Population growth hits 13 -year low; Baby boom Regional Aussie tourism hotspots - CommSec

 
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Population growth hits 13 -year low; Baby boom Regional Aussie tourism hotspots - CommSec
Economics | June 18, 2020

Population growth hits 13½-year low; Baby boom
Regional Aussie tourism hotspots
Population; Tourism
 Population: Australia’s population increased by 349,833 people over the year to December 2019 to
  25,522,169 people. Overall, Australia’s annual population growth rate eased from 1.43 to 1.39 per cent –
  the slowest pace in 13½ years.
 Baby boom: There were 305,800 Aussie babies born in the year to December - a 2-year high.
 Annual population growth by state and territory: Victoria (1.87 per cent annual growth rate – slowest in 8
  years), followed by Queensland (1.57 per cent – slowest pace in 3 years), Western Australia (1.28 per cent
  – fastest rate in 5½ years), NSW (1.13 per cent – slowest pace in 7½ years), the ACT (0.99 per cent –
  slowest pace in 14 years), Tasmania (0.97 per cent), South Australia (0.90 per cent) and the Northern
  Territory (-0.38 per cent).
 Domestic tourism hotspots: Outside of the major capital cities, the NSW North Coast, Gold Coast,
  Sunshine Coast, Tropical North Queensland, NSW South Coast, Hunter Valley and Australia’s South West
  regions were amongst the biggest recipients of interstate and intrastate tourism spending in 2018/19.
The demographic data on jobs provides insights on the job market, wages and prices, and ultimately on interest rates. Tourism data is
important for airlines, hotels, shops and transport operators. The Chinese data is important for exporters, especially rural producers,
consumer goods, mining and energy companies.

What does it all mean?
       Aussie population growth was easing even before the COVID-19 outbreak reached our shores and international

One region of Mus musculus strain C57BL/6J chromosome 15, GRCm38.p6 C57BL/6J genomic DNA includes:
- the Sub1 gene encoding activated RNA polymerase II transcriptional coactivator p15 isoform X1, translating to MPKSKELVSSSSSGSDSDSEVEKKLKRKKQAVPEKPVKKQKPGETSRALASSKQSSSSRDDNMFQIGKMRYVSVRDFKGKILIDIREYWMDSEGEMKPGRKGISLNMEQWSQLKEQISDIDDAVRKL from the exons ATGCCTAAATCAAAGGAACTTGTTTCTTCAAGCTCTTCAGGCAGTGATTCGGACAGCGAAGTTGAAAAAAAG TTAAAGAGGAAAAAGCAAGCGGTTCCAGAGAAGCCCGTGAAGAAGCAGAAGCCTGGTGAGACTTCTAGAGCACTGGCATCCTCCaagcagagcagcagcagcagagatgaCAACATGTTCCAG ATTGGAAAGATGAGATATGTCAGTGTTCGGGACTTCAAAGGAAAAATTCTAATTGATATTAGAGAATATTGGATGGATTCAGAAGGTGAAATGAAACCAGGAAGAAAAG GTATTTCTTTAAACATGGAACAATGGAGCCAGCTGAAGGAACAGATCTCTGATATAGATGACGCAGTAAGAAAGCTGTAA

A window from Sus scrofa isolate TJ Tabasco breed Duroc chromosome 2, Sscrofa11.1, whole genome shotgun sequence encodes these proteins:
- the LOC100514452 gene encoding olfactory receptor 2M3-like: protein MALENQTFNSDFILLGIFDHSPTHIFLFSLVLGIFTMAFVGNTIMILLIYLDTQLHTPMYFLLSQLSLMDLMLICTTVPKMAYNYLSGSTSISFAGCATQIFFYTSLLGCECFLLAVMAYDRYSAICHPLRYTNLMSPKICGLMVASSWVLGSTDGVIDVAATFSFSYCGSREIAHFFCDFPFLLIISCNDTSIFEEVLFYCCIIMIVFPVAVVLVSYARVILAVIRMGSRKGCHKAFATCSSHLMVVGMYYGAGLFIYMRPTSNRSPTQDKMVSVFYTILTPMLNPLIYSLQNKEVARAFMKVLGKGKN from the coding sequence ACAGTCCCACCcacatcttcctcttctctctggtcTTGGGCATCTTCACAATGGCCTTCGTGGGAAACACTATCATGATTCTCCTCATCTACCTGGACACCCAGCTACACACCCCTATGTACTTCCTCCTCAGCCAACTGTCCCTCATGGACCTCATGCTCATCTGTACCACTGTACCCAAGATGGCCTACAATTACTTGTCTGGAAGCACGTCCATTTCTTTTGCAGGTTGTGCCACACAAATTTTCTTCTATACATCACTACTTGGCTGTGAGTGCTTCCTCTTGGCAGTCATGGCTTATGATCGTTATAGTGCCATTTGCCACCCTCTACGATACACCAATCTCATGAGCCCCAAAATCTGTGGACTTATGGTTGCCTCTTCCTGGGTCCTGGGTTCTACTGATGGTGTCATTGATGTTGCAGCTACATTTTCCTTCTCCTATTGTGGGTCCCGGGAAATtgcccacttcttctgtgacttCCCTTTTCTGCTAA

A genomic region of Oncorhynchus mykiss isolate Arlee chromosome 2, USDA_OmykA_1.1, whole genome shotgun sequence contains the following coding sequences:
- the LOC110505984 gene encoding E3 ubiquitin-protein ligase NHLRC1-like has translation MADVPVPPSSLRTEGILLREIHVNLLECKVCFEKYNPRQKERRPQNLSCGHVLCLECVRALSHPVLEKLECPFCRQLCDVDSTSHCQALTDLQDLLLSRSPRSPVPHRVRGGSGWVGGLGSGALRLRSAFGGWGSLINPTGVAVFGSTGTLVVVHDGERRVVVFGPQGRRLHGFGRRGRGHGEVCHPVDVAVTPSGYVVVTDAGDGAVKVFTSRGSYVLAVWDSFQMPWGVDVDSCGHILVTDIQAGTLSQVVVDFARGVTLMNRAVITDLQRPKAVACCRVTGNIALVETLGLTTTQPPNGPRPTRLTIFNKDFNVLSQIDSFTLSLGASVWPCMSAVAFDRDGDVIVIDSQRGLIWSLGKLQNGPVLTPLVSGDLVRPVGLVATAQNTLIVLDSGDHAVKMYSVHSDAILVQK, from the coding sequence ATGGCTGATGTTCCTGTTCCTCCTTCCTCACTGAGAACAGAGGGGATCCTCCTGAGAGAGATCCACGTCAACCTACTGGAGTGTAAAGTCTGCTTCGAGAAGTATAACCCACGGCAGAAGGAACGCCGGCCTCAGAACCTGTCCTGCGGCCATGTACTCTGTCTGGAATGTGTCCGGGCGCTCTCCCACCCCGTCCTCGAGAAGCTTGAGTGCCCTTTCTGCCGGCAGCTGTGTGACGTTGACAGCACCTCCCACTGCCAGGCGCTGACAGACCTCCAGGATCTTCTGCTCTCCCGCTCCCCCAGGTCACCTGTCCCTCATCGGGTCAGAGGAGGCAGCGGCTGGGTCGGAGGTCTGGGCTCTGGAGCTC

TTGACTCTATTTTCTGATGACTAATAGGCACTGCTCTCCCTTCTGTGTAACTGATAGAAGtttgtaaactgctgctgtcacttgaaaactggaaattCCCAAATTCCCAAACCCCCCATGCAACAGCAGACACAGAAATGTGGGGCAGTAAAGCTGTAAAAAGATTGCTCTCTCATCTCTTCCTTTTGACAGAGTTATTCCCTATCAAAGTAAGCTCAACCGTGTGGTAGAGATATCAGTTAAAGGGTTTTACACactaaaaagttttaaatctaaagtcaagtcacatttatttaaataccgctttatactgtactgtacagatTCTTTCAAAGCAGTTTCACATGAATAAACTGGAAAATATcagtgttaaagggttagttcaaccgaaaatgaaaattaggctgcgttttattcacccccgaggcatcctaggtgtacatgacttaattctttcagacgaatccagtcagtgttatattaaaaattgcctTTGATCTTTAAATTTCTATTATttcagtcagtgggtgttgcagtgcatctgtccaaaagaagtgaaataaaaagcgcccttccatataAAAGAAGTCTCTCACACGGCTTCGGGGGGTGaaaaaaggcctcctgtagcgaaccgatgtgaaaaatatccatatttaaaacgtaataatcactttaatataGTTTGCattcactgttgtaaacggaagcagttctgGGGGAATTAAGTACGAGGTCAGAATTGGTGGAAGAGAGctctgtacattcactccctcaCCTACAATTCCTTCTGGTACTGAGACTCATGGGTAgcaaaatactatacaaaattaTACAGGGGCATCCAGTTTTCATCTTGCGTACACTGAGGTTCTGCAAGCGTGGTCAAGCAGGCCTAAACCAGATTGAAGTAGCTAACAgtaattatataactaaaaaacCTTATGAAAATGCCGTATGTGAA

and state borders were shut. Annual population growth hit a 13½-year low of 1.39 per cent in December 2019.
       Population growth rates eased across most states and territories in 2019, led lower by major cities on Australia’s
        East Coast. Canberra’s population growth rate at 0.99 per cent was the weakest annual pace in 14 years. And
        annual growth rates have fallen to near 8-year lows in Victoria and NSW. Queensland’s annual population growth
        rate of 1.57 per cent was the slowest in 3 years.
       That said, the resurgence in iron ore mining activity is luring more Aussies and overseas migrants to Western
        Australia - posting the strongest annual population growth rate in 5½ years.

Ryan Felsman, Senior Economist
Twitter: @CommSec

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Population growth hits 13 -year low; Baby boom Regional Aussie tourism hotspots - CommSec
Economic Insights. Population growth hits 13½-year low; Baby boom

   Perhaps the economic lockdown in the March quarter,
    2020 may see a continuation of the mini baby boom?
    There were already 305,800 babies born in the year
    to December - a 2-year high!
   With the Federal Government yesterday confirming
    that Australia’s international borders will likely remain
    shut until at least 2021 due to virus restrictions,
    Aussies holidaying at home could provide a vital
    lifeline for Aussie tourism businesses.
   In fact, a record 11.3 million overseas trips were taken
    by Aussie residents in 2019, up by 247,500 from
    2018, according to the ABS, Austrade and Tourism
    Research Australia (TRA) data. So which states had
    the most outbound tourists? Unsurprisingly, NSW (34
    per cent), Victoria (28 per cent) and Queensland (18
    per cent) dominated the proportion of short-term
    residents returning from overseas journeys in 2019.
   And when holidaying, visiting friends and family, or travelling overseas for business, Aussies spent a gargantuan
    $66.6 billion in other countries. So could this potentially offset the $45.4 billion in lost annual international tourism
    income? Well, yes. Prior to the COVID-19 outbreak, Aussies undertook 117.4 million overnight trips, spending
    $80.7 billion (interstate $45 billion/intrastate $35.7 billion) last year. And while some interstate borders remain
    closed, it’s worth noting that intrastate travel (trips within a
    traveller’s state of residence) accounted for around two
    thirds of all trips in 2019, according to TRA data.
   Australia’s state tourism satellite accounts were released
    by Austrade a couple of weeks ago. The accounts
    revealed that in financial year 2018/19, growth in Gross
    Value Added terms (GVA – excludes taxes paid and takes
    into account subsidies) was highest for Western Australia
    (up 13.6 per cent), followed by Tasmania (up 11.1 per
    cent), Victoria (up 10.8 per cent), Northern Territory (up 9.5
    per cent), South Australia (up 8.3 per cent), Queensland
    (up 3.3 per cent) and NSW (up 2.3 per cent). But GVA fell
    in the ACT by 6.7 per cent. Across all states and territories,
    domestic overnight visitors account for 57 per cent of total
    GVA, followed by day trip visitors (13 per cent) and
    international visitors (30 per cent).
   So which Aussie regions could benefit from a lift in
    interstate or intrastate visitors? Outside of the major capital